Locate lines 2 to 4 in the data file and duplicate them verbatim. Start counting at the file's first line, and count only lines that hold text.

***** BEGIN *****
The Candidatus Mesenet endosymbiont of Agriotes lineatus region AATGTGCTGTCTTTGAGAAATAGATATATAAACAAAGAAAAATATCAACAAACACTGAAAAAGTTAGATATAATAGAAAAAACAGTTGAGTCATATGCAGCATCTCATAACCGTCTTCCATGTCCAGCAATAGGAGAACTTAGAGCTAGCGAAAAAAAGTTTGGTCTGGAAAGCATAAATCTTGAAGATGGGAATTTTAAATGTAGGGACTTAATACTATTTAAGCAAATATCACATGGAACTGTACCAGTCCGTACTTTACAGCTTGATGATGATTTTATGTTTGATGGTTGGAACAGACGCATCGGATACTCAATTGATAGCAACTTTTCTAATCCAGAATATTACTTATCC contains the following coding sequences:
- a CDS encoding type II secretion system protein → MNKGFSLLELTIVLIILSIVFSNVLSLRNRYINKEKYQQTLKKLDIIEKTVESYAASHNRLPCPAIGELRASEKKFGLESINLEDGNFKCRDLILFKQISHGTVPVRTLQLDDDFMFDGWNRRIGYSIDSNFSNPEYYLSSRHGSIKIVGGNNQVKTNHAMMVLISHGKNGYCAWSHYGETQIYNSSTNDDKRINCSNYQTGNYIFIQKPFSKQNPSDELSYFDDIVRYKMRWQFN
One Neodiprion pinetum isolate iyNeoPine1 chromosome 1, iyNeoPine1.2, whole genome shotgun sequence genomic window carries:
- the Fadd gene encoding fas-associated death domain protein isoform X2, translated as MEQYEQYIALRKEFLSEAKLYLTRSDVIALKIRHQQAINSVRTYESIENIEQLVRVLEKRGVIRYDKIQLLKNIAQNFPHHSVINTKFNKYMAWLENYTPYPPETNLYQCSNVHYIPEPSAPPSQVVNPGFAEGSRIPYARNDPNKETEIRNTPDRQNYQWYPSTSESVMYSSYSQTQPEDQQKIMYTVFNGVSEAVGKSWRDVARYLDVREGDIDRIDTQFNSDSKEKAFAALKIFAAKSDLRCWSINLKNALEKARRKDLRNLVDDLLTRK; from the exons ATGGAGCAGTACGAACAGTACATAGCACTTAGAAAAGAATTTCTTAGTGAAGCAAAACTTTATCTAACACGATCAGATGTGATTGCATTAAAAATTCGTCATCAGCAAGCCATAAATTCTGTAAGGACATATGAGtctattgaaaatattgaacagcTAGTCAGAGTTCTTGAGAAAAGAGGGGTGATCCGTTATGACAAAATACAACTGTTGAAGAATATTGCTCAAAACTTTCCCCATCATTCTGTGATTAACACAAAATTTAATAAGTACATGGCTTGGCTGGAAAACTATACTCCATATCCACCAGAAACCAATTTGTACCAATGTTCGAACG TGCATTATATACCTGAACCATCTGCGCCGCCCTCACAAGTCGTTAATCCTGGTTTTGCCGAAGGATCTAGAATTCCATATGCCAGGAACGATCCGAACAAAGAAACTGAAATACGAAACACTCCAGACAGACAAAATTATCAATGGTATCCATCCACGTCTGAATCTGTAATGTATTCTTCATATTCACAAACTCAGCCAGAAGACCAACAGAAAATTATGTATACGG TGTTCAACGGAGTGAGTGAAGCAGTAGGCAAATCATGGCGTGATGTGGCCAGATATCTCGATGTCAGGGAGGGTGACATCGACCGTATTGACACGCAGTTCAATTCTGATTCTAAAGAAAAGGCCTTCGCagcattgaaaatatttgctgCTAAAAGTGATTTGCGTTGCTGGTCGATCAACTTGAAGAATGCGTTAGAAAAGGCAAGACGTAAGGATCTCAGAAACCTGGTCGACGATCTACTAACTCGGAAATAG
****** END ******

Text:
- a CDS encoding type II secretion system protein → MNKGFSLLELTIVLIILSIVFSNVLSLRNRYINKEKYQQTLKKLDIIEKTVESYAASHNRLPCPAIGELRASEKKFGLESINLEDGNFKCRDLILFKQISHGTVPVRTLQLDDDFMFDGWNRRIGYSIDSNFSNPEYYLSSRHGSIKIVGGNNQVKTNHAMMVLISHGKNGYCAWSHYGETQIYNSSTNDDKRINCSNYQTGNYIFIQKPFSKQNPSDELSYFDDIVRYKMRWQFN
One Neodiprion pinetum isolate iyNeoPine1 chromosome 1, iyNeoPine1.2, whole genome shotgun sequence genomic window carries:
- the Fadd gene encoding fas-associated death domain protein isoform X2, translated as MEQYEQYIALRKEFLSEAKLYLTRSDVIALKIRHQQAINSVRTYESIENIEQLVRVLEKRGVIRYDKIQLLKNIAQNFPHHSVINTKFNKYMAWLENYTPYPPETNLYQCSNVHYIPEPSAPPSQVVNPGFAEGSRIPYARNDPNKETEIRNTPDRQNYQWYPSTSESVMYSSYSQTQPEDQQKIMYTVFNGVSEAVGKSWRDVARYLDVREGDIDRIDTQFNSDSKEKAFAALKIFAAKSDLRCWSINLKNALEKARRKDLRNLVDDLLTRK; from the exons ATGGAGCAGTACGAACAGTACATAGCACTTAGAAAAGAATTTCTTAGTGAAGCAAAACTTTATCTAACACGATCAGATGTGATTGCATTAAAAATTCGTCATCAGCAAGCCATAAATTCTGTAAGGACATATGAGtctattgaaaatattgaacagcTAGTCAGAGTTCTTGAGAAAAGAGGGGTGATCCGTTATGACAAAATACAACTGTTGAAGAATATTGCTCAAAACTTTCCCCATCATTCTGTGATTAACACAAAATTTAATAAGTACATGGCTTGGCTGGAAAACTATACTCCATATCCACCAGAAACCAATTTGTACCAATGTTCGAACG TGCATTATATACCTGAACCATCTGCGCCGCCCTCACAAGTCGTTAATCCTGGTTTTGCCGAAGGATCTAGAATTCCATATGCCAGGAACGATCCGAACAAAGAAACTGAAATACGAAACACTCCAGACAGACAAAATTATCAATGGTATCCATCCACGTCTGAATCTGTAATGTATTCTTCATATTCACAAACTCAGCCAGAAGACCAACAGAAAATTATGTATACGG TGTTCAACGGAGTGAGTGAAGCAGTAGGCAAATCATGGCGTGATGTGGCCAGATATCTCGATGTCAGGGAGGGTGACATCGACCGTATTGACACGCAGTTCAATTCTGATTCTAAAGAAAAGGCCTTCGCagcattgaaaatatttgctgCTAAAAGTGATTTGCGTTGCTGGTCGATCAACTTGAAGAATGCGTTAGAAAAGGCAAGACGTAAGGATCTCAGAAACCTGGTCGACGATCTACTAACTCGGAAATAG